Wellspring - Ending relationship and sexual abuse in Saratoga County


News & Events

Don’t Stand By

"Don't stand by...       be an ally."
That's the message 90 youth wanted to convey at last Friday's Bullying Awareness March. This is the 3rd consecutive year the kids have organized this march to bring awareness to the issue of bullying and to bring about change. The youth ranged in age from kindergarteners to youth leaders such as Ballston Spa High School's NCBI students and CAPTAIN's Teen Talk volunteers.


These kids have witnessed bullying, many indicated they've been bullied... but they've also learned about why bulling happens and how they can prevent it or intervene. They talked with community leaders: District Attorney James Murphy III, Ballston Spa School Superintendent Dr. Joseph Dragone, Ballston Spa Mayor  John Romano, and Milton  Supervisor Dan Lewza.  The kids asked pointed questions of our community leaders... on occasion rendering them momentarily speechless as they contemplated the question. The leaders very quickly built a bridge showing the kids they understood the impact of bullying-- sometimes telling their own stories of being bullied when they were young and talking candidly about how that affected them. 
NCBI students work to promote respect at school.

Clearly, Allies can be any age, any size. We're all united by an understanding of how much bullying affects all our youth and a the desire and motivation to end bullying now.

Bullying … redefined




"Bullies are bad people who hurt other kids intentionally."


Does this sound like how a kid might talk about bullying? Actually these are the words I’ve recently heard two very concerned and thoughtful adults use when talking about the problem of bullying. And both times I’ve challenged them to look at the problem differently. Bullying isn’t about bad people…it’s about bad behaviors. Here’s a heartwarming story about a kid that really brings this message home.


Why is it important to make this distinction? It gives us the power to make change. If we recognize that even good people make mistakes we start focusing on being more aware of our words, our deeds, and our intention. I hear a lot of talk about the problem of bullying with kids. And I have to ask myself, “where did they learn these behaviors?’ I turn on the TV and see shows where people’s earnest efforts at cooking, singing and dancing aren’t met with just constructive criticism, but with derisive and intentionally humiliating comments… and that’s part of the “fun” of the show. I read the on-line comments at the end of a web article, or sometimes below a photo; they’re often not spirited debate about the issue but personal attacks. It easy to act like a badass on line… no one knows your identity. Would these people think of themselves as bad people? I doubt it. When we recognize that we all have crossed that line on occasion, we redefine the problem and take a big step toward fixing it.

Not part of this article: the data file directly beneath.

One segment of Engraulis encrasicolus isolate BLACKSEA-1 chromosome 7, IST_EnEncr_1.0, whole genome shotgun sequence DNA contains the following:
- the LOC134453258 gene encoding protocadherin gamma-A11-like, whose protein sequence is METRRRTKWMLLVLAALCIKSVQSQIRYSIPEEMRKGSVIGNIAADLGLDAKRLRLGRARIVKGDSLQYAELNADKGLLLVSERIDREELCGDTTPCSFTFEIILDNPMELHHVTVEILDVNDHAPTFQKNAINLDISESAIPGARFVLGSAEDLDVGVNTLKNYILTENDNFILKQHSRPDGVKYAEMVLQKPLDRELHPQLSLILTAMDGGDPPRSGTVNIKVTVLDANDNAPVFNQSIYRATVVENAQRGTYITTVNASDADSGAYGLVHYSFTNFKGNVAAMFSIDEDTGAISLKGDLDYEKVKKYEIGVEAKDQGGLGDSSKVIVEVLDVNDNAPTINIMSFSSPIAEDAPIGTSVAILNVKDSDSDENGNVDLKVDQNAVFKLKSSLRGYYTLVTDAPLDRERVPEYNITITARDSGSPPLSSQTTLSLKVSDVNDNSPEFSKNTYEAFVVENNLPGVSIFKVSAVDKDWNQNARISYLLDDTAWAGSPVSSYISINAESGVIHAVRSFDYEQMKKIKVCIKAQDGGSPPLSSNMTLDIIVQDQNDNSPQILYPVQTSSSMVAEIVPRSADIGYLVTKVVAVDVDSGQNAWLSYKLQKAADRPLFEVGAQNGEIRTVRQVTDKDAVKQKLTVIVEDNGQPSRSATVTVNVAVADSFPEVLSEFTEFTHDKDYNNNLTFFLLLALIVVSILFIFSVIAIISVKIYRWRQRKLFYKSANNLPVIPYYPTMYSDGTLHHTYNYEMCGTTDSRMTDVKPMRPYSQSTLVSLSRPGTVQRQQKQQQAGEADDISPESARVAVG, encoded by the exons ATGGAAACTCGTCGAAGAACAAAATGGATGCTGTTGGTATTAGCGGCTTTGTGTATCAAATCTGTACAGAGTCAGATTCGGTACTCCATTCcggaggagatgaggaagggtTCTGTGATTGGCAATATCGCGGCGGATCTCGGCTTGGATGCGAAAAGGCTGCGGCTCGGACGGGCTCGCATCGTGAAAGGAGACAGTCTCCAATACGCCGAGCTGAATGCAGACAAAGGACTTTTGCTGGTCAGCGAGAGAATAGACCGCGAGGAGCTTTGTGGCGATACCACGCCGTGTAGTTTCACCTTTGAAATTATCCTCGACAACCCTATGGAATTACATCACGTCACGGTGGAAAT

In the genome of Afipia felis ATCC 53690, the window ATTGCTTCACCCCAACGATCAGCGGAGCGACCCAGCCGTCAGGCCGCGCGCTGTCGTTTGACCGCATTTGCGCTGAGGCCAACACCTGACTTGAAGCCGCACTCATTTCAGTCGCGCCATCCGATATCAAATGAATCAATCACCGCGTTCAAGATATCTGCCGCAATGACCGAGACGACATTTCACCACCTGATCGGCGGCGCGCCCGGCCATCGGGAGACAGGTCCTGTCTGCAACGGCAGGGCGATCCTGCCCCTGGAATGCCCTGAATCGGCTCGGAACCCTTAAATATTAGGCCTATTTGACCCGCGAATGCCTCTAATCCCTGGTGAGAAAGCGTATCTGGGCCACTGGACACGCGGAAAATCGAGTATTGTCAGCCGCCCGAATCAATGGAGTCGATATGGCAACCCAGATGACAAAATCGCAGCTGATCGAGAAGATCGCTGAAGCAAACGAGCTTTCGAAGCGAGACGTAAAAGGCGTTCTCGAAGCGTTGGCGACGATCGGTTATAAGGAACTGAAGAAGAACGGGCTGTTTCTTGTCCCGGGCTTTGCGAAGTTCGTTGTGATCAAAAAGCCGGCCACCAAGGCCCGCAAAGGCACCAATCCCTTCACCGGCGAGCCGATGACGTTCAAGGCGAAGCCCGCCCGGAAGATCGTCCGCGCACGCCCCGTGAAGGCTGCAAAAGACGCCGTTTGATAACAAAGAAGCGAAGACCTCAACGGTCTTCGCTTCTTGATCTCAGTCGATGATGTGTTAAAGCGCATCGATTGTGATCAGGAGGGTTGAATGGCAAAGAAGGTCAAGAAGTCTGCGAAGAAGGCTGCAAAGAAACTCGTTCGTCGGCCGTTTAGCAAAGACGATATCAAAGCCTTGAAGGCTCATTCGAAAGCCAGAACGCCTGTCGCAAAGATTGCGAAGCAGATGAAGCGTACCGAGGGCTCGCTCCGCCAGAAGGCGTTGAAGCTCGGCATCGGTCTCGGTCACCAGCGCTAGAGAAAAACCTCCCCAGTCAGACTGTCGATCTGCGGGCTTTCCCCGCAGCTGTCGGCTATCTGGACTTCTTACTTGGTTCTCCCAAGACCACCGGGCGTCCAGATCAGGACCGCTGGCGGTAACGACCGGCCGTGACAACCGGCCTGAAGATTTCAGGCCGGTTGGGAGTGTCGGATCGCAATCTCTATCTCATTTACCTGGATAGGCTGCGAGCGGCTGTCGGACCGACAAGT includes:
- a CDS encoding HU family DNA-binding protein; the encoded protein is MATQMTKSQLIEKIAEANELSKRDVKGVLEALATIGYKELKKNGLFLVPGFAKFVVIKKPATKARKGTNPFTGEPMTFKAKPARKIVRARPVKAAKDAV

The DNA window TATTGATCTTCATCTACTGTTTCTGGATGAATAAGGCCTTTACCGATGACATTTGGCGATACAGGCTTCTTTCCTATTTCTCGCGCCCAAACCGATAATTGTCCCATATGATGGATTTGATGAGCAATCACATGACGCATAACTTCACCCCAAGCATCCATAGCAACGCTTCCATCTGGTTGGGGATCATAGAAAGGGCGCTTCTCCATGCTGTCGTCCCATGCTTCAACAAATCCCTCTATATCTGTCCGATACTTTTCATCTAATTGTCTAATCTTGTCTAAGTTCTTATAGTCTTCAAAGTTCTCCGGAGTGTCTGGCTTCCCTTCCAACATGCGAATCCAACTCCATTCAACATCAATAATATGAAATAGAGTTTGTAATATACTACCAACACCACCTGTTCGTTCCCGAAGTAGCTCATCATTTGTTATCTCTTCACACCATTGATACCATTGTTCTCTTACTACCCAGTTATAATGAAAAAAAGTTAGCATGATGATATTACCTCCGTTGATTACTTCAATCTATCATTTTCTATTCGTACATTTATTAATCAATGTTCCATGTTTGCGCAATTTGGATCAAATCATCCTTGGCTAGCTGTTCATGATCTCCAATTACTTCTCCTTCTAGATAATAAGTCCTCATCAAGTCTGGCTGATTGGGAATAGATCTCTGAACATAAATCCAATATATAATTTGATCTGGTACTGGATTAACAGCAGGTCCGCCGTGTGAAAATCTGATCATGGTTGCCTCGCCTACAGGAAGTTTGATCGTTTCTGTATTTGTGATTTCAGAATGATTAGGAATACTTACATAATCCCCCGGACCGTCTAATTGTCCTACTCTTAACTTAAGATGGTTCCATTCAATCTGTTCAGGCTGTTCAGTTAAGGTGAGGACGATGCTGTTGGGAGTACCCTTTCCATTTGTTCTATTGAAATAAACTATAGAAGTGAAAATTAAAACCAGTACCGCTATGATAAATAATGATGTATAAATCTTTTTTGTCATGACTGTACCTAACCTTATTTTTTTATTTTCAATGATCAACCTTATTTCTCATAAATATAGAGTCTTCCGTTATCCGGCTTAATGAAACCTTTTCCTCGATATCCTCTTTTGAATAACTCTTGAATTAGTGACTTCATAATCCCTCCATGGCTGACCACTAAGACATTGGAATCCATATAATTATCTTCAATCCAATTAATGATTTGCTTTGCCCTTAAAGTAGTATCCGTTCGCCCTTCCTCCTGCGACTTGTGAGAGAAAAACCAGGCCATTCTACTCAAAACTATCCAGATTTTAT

Bullying … redefined




"Bullies are bad people who hurt other kids intentionally."


Does this sound like how a kid might talk about bullying? Actually these are the words I’ve recently heard two very concerned and thoughtful adults use when talking about the problem of bullying. And both times I’ve challenged them to look at the problem differently. Bullying isn’t about bad people…it’s about bad behaviors. Here’s a heartwarming story about a kid that really brings this message home.


Why is it important to make this distinction? It gives us the power to make change. If we recognize that even good people make mistakes we start focusing on being more aware of our words, our deeds, and our intention. I hear a lot of talk about the problem of bullying with kids. And I have to ask myself, “where did they learn these behaviors?’ I turn on the TV and see shows where people’s earnest efforts at cooking, singing and dancing aren’t met with just constructive criticism, but with derisive and intentionally humiliating comments… and that’s part of the “fun” of the show. I read the on-line comments at the end of a web article, or sometimes below a photo; they’re often not spirited debate about the issue but personal attacks. It easy to act like a badass on line… no one knows your identity. Would these people think of themselves as bad people? I doubt it. When we recognize that we all have crossed that line on occasion, we redefine the problem and take a big step toward fixing it.


Leaving Is Not Easy


The question I’m most often asked about domestic violence is, “Why don’t they leave?” There are lots of reasons: money, fear, the belief that you’re safer if you know what the abuser is doing/thinking, staying together for the benefit of the kids, and love.